Source: NJ Spotlight
Democratic lawmakers in Washington, D.C. — including Sen. Robert Menendez — joined labor leaders and other progressive organizations to launch a new push for the so-called public option, an idea debated at length as federal officials crafted the 2010 Affordable Care Act. Both Democratic presidential contender Hillary Clinton and President Barack Obama have endorsed the idea. Earlier this year, Assemblyman Reed Gusciora went one step further, calling for a statewide single-payer system.
Earlier this week, the state Department of Banking and Insurance declared Health Republic Insurance insolvent, forcing the 35,000 policyholders to search for a new plan when the marketplace enrollment period begins in November. That choice is made tougher by the fact that Oscar Insurance Corp., which covers more than 24,000, announced in August it would also stop selling policies in New Jersey next year. Oxford Health Plans, which insures fewer than 12,000 people, made the same decision in May.
As of now, two private companies will remain active on the marketplace in 2017: Horizon Blue Cross Blue Shield, which now covers more than 149,000 people through these plans, and AmeriHealth Inc., which insures some 56,000 this way. (Both providers also cover customers who do not purchase plans through the marketplace.)
Given the success of Medicaid and its expansion — and ongoing problems with the marketplace — advocates for the public option said greater government involvement is needed to protect healthcare consumers.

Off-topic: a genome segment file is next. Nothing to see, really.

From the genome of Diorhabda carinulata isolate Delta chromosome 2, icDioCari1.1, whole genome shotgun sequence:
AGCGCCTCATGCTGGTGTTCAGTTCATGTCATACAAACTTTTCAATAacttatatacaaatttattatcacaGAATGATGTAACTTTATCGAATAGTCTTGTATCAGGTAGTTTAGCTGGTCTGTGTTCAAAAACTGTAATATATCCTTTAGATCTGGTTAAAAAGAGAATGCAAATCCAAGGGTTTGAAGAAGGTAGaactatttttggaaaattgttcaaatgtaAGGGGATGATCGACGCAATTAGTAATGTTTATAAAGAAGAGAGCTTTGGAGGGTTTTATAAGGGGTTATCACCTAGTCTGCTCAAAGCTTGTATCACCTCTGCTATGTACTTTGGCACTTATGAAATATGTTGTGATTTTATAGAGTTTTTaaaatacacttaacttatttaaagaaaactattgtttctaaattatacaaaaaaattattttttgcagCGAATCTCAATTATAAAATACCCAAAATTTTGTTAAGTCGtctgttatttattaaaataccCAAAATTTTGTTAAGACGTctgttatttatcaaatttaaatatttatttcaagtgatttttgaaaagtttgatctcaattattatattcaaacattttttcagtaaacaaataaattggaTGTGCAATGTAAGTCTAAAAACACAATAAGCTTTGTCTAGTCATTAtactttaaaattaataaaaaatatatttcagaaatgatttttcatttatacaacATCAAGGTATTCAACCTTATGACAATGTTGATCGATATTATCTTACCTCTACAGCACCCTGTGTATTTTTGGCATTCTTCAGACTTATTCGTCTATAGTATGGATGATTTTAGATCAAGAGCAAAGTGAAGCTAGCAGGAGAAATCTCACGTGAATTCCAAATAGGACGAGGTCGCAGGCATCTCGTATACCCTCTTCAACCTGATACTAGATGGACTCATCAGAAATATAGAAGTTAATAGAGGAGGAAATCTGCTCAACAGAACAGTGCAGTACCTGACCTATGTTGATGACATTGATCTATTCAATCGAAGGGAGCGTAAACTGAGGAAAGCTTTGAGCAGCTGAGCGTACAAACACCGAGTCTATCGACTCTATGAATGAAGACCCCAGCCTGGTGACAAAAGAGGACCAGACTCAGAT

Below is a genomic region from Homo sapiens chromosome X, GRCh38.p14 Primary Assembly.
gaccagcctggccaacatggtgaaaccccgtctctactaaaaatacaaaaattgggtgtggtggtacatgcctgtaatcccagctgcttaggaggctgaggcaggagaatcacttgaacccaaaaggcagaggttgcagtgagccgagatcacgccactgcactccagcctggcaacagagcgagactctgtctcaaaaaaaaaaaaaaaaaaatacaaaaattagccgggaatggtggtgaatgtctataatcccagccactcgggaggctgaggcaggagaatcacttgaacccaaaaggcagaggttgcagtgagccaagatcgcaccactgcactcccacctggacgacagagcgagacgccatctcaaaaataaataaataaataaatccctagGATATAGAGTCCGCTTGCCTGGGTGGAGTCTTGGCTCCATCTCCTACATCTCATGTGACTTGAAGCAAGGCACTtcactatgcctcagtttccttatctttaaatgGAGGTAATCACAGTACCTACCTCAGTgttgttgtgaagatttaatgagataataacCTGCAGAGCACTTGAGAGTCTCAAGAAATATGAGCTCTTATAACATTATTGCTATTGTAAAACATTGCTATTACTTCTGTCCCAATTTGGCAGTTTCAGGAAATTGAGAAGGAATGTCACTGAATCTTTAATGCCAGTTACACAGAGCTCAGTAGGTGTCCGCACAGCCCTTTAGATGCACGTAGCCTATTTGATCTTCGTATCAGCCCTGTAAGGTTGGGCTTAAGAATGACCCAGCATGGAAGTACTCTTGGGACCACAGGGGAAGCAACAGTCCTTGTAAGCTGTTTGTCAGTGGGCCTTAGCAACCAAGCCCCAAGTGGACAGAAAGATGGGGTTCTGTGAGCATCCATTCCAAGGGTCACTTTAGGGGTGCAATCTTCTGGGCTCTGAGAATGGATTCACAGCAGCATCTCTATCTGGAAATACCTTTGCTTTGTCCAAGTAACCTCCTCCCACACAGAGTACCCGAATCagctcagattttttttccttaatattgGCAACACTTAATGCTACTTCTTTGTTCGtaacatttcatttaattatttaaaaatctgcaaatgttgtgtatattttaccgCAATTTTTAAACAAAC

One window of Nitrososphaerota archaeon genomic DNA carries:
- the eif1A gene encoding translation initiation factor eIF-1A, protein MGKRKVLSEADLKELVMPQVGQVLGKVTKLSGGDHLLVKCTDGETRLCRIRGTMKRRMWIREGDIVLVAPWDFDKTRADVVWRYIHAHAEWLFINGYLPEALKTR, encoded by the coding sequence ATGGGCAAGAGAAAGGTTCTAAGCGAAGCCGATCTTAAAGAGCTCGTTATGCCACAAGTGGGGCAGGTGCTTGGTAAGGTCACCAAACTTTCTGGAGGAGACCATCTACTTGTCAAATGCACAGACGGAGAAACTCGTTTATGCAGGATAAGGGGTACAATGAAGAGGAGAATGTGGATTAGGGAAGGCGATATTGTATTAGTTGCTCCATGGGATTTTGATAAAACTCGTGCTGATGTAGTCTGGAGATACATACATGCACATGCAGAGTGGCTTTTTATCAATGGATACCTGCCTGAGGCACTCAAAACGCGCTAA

“If our current public health insurance programs (Medicare/Medicaid) are any indicator, a public plan that brings lower administrative costs, no expectation of profit and the increased bargaining power of a government agency would be a good, cost effective alternative for consumers and bring greater stability to the Marketplace,” noted Maura Collingsgru, healthcare program director for New Jersey Citizen Action.
“While the public option isn’t a panacea for all that needs to be remedied, recent pullouts of insurers across the country demonstrate that a system built solely on private insurers in not the perfect solution either,” she adds.
According to the civil action the state filed with Mercer County Superior court, Health Republic — launched in 2014 with more than $100 million in public capital — had lost nearly $59,000 so far this year and further business would be “hazardous fiscally to its policy holders, creditors and the public.” In the filing, the state seeks permission to oversee the company’s business as it winds down operations and helps customers find new coverage for 2017.
In addition to creating competition, a public option could save significant taxpayer dollars, supporters said. According to a Congressional Budget Office analysis, a public option could cut government healthcare costs by $158 billion over 10 years and would extend coverage to most of the 29 million Americans who remain uninsured.